Eudora Welty, one of America's most celebrated writers, was born in Jackson, Mississippi, in 1909. Although she traveled widely and often, she lived most of her life on Pinehurst Street in Jackson's Belhaven subdivision, writing--with quiet power and eloquence--stories, novels, essays, and book reviews. Her literary career spanned seven decades and brought her international fame and many honors. She received the Pulitzer Prize for her novel The Optimist's Daughter. After her death in 2001, her house became the property of the Mississippi Department of Archives and History to be operated as a literary house museum. It has been designated a National Historic Landmark.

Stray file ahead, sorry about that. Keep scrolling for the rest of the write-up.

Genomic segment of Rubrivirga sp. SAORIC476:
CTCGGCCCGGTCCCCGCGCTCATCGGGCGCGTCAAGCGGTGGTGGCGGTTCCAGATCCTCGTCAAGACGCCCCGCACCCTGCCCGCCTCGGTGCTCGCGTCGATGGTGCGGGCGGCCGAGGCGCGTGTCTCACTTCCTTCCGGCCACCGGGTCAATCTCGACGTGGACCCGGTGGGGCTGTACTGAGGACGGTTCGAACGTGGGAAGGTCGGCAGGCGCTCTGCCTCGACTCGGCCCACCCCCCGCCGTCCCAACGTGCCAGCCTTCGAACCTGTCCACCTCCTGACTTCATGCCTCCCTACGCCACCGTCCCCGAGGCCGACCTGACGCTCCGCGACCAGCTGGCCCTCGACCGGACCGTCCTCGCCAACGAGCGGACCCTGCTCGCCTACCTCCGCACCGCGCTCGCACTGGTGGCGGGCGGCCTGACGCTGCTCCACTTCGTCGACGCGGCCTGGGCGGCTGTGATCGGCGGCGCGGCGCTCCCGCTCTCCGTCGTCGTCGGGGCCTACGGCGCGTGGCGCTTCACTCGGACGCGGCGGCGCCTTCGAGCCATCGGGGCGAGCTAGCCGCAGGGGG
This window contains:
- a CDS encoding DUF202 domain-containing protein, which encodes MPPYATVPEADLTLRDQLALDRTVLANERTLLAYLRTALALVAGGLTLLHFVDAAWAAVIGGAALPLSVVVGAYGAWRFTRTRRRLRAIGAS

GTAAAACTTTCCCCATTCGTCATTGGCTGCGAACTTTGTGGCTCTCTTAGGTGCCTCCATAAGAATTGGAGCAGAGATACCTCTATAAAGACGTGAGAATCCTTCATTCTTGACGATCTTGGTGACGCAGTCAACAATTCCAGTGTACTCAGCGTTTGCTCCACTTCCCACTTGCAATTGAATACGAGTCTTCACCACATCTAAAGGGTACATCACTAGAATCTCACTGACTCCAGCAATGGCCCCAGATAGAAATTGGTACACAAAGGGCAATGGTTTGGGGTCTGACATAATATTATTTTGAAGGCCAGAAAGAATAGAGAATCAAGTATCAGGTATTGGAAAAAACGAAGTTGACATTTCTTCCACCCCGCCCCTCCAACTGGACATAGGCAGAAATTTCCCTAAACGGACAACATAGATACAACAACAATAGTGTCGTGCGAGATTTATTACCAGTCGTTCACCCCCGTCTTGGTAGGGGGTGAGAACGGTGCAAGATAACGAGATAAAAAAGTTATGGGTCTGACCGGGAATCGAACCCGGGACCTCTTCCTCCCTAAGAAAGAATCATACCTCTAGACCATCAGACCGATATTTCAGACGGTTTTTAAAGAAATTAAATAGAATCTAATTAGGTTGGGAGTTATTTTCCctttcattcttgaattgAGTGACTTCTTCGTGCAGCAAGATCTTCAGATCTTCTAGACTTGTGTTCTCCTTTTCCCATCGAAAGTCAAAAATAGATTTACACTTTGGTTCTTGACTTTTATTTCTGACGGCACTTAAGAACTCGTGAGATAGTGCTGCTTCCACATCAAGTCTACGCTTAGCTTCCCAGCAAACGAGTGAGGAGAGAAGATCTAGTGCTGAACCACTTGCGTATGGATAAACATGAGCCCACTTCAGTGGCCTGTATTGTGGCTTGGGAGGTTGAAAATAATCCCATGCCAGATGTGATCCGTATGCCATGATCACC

The selections in Eudora Welty's World, taken from her novels and short stories, are offered not only for their descriptive quality, but for her imaginative and provocative use of words. Welty was deeply attuned to the natural world. As a young woman she enjoyed long walks and country hikes, for thirty years she was an active gardener as her mother's "yard boy," in later years she relished drives in the countryside, and at the end of her life she was still watching squirrels "spiral down" the oak tree outside her window. Her powers of observation were keen and constantly at work. As a passenger in a car, she could spot a rabbit in a field passing it at sixty-five miles an hour. Welty's knowledge of and pleasure in nature is abundantly apparent in her fiction. This small book is for Welty's many fans, for lovers of nature, and above all, lovers of language.